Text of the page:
The union membership rate–the percent of wage and salary workers who were members of unions–was 10.7 percent in 2016, down 0.4 percentage point from 2015, the U.S. Bureau of Labor Statistics reported today. The number of wage and salary workers belonging to unions, at 14.6 million in 2016, declined by 240,000 from 2015. In 1983, the first year for which comparable union data are available, the union membership rate was 20.1 percent, and there were 17.7 million union workers.
The data on union membership are collected as part of the Current Population Survey (CPS), a monthly sample survey of about 60,000 eligible households that obtains information on employment and unemployment among the nation’s civilian noninstitutional population ages 16 and over. For more information, see the Technical Note in this news release. ….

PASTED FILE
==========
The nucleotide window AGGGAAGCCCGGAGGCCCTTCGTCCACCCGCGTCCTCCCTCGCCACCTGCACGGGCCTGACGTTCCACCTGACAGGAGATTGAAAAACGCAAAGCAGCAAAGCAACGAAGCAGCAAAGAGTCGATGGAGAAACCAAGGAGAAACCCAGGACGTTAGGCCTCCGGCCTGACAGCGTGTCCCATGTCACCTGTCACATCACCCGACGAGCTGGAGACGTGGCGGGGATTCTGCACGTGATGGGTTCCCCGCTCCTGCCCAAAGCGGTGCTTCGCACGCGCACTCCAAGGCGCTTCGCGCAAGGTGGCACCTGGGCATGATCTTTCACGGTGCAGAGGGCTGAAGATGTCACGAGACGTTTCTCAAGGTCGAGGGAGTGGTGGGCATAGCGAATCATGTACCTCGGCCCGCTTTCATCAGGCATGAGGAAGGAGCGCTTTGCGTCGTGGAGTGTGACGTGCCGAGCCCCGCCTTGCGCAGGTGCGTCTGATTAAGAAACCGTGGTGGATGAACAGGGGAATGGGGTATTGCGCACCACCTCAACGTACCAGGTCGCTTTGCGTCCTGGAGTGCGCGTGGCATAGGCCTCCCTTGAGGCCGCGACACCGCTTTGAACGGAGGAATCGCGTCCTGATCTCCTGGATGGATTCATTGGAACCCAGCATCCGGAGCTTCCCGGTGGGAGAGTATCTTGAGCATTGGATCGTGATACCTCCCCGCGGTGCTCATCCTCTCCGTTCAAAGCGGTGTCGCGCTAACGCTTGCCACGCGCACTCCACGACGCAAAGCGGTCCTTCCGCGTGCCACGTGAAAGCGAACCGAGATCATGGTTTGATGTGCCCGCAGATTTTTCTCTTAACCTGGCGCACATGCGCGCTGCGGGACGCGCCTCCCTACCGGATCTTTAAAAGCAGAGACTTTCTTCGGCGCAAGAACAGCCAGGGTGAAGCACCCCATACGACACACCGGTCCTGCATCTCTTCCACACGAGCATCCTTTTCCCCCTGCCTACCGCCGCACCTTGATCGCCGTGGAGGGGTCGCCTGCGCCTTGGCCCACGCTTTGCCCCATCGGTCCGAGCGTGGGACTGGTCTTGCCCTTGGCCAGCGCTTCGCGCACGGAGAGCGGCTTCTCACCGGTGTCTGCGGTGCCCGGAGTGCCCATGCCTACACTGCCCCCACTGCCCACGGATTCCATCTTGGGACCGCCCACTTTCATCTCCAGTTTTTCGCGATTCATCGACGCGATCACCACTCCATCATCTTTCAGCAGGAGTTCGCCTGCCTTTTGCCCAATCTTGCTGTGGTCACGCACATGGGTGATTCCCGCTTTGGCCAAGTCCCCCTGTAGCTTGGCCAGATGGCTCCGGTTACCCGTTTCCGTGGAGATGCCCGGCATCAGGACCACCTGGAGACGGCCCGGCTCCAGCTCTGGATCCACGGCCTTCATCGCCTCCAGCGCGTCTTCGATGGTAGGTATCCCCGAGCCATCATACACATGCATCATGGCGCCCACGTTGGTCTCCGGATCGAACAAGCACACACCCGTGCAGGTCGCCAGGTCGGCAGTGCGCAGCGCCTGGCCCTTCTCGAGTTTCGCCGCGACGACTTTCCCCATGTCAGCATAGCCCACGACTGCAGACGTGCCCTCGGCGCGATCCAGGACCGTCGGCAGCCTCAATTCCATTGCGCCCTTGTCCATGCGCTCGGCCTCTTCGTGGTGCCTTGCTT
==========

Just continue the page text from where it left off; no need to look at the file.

…. In 2016, 7.1 million employees in the public sector belonged to a union, compared with 7.4 million workers in the private sector. The union membership rate for public-sector workers (34.4 percent) was substantially higher than the rate for private-sector workers (6.4 percent). Within the public sector, the union membership rate was highest for local government (40.3 percent), which includes employees in heavily unionized occupations, such as teachers, police officers, and firefighters. In the private sector, industries with high unionization rates included utilities (21.5 percent), transportation and warehousing (18.4 percent), telecommunications (14.6 percent), construction (13.9 percent), and educational services (12.3 percent). Low unionization rates occurred in finance (1.2 percent), agriculture and related industries (1.3 percent), food services and drinking places (1.6 percent), and professional and technical services (1.6 percent). (See table 3.)….